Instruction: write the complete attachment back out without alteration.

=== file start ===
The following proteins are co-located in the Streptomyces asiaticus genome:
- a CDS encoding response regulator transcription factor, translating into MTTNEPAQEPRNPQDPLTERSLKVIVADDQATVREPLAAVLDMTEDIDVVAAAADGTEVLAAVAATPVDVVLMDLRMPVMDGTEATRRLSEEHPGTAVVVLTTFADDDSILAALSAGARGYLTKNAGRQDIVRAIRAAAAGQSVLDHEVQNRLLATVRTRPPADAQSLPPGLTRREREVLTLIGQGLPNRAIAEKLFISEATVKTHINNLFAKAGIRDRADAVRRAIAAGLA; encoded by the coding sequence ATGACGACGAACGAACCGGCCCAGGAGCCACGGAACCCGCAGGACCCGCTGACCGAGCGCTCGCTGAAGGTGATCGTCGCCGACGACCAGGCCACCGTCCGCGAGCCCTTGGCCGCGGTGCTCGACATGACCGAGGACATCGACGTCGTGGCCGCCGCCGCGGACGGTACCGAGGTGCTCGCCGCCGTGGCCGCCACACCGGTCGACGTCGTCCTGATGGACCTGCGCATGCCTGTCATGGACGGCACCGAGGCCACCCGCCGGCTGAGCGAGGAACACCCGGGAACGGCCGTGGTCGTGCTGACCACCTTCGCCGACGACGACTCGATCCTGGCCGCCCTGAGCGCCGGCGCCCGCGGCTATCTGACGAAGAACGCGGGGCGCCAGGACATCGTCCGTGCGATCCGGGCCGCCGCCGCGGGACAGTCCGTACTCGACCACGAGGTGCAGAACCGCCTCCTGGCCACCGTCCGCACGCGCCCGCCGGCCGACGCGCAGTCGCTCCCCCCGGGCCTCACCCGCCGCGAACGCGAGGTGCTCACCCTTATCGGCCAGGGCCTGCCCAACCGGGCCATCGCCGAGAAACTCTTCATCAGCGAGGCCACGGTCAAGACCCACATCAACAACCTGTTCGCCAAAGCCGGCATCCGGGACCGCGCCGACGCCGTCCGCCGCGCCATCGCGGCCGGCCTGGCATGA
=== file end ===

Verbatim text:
The following proteins are co-located in the Streptomyces asiaticus genome:
- a CDS encoding response regulator transcription factor, translating into MTTNEPAQEPRNPQDPLTERSLKVIVADDQATVREPLAAVLDMTEDIDVVAAAADGTEVLAAVAATPVDVVLMDLRMPVMDGTEATRRLSEEHPGTAVVVLTTFADDDSILAALSAGARGYLTKNAGRQDIVRAIRAAAAGQSVLDHEVQNRLLATVRTRPPADAQSLPPGLTRREREVLTLIGQGLPNRAIAEKLFISEATVKTHINNLFAKAGIRDRADAVRRAIAAGLA; encoded by the coding sequence ATGACGACGAACGAACCGGCCCAGGAGCCACGGAACCCGCAGGACCCGCTGACCGAGCGCTCGCTGAAGGTGATCGTCGCCGACGACCAGGCCACCGTCCGCGAGCCCTTGGCCGCGGTGCTCGACATGACCGAGGACATCGACGTCGTGGCCGCCGCCGCGGACGGTACCGAGGTGCTCGCCGCCGTGGCCGCCACACCGGTCGACGTCGTCCTGATGGACCTGCGCATGCCTGTCATGGACGGCACCGAGGCCACCCGCCGGCTGAGCGAGGAACACCCGGGAACGGCCGTGGTCGTGCTGACCACCTTCGCCGACGACGACTCGATCCTGGCCGCCCTGAGCGCCGGCGCCCGCGGCTATCTGACGAAGAACGCGGGGCGCCAGGACATCGTCCGTGCGATCCGGGCCGCCGCCGCGGGACAGTCCGTACTCGACCACGAGGTGCAGAACCGCCTCCTGGCCACCGTCCGCACGCGCCCGCCGGCCGACGCGCAGTCGCTCCCCCCGGGCCTCACCCGCCGCGAACGCGAGGTGCTCACCCTTATCGGCCAGGGCCTGCCCAACCGGGCCATCGCCGAGAAACTCTTCATCAGCGAGGCCACGGTCAAGACCCACATCAACAACCTGTTCGCCAAAGCCGGCATCCGGGACCGCGCCGACGCCGTCCGCCGCGCCATCGCGGCCGGCCTGGCATGA